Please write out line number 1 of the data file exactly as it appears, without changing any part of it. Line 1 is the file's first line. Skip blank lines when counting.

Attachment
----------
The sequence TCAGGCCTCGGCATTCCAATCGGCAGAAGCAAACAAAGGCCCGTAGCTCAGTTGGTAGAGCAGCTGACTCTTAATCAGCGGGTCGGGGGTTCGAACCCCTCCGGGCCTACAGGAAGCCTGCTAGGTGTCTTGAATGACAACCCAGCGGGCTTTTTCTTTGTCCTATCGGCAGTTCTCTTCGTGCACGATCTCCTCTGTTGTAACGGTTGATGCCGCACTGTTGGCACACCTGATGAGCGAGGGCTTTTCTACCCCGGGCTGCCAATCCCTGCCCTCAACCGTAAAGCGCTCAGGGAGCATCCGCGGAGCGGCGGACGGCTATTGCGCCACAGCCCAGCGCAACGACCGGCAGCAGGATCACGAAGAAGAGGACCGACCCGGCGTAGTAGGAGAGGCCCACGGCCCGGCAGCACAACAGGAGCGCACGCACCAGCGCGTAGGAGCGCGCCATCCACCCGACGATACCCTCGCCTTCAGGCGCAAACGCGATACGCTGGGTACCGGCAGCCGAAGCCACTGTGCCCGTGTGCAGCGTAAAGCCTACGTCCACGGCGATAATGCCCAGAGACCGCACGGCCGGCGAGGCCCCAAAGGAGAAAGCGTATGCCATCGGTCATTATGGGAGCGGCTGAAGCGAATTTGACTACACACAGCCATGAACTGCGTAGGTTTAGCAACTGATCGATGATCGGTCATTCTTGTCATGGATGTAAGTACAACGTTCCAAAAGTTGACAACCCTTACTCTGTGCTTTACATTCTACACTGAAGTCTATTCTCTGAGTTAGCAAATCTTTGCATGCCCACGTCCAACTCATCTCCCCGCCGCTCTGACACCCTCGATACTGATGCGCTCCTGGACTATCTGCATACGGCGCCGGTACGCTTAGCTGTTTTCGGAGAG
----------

The sequence TCAGGCCTCGGCATTCCAATCGGCAGAAGCAAACAAAGGCCCGTAGCTCAGTTGGTAGAGCAGCTGACTCTTAATCAGCGGGTCGGGGGTTCGAACCCCTCCGGGCCTACAGGAAGCCTGCTAGGTGTCTTGAATGACAACCCAGCGGGCTTTTTCTTTGTCCTATCGGCAGTTCTCTTCGTGCACGATCTCCTCTGTTGTAACGGTTGATGCCGCACTGTTGGCACACCTGATGAGCGAGGGCTTTTCTACCCCGGGCTGCCAATCCCTGCCCTCAACCGTAAAGCGCTCAGGGAGCATCCGCGGAGCGGCGGACGGCTATTGCGCCACAGCCCAGCGCAACGACCGGCAGCAGGATCACGAAGAAGAGGACCGACCCGGCGTAGTAGGAGAGGCCCACGGCCCGGCAGCACAACAGGAGCGCACGCACCAGCGCGTAGGAGCGCGCCATCCACCCGACGATACCCTCGCCTTCAGGCGCAAACGCGATACGCTGGGTACCGGCAGCCGAAGCCACTGTGCCCGTGTGCAGCGTAAAGCCTACGTCCACGGCGATAATGCCCAGAGACCGCACGGCCGGCGAGGCCCCAAAGGAGAAAGCGTATGCCATCGGTCATTATGGGAGCGGCTGAAGCGAATTTGACTACACACAGCCATGAACTGCGTAGGTTTAGCAACTGATCGATGATCGGTCATTCTTGTCATGGATGTAAGTACAACGTTCCAAAAGTTGACAACCCTTACTCTGTGCTTTACATTCTACACTGAAGTCTATTCTCTGAGTTAGCAAATCTTTGCATGCCCACGTCCAACTCATCTCCCCGCCGCTCTGACACCCTCGATACTGATGCGCTCCTGGACTATCTGCATACGGCGCCGGTACGCTTAGCTGTTTTCGGAGAG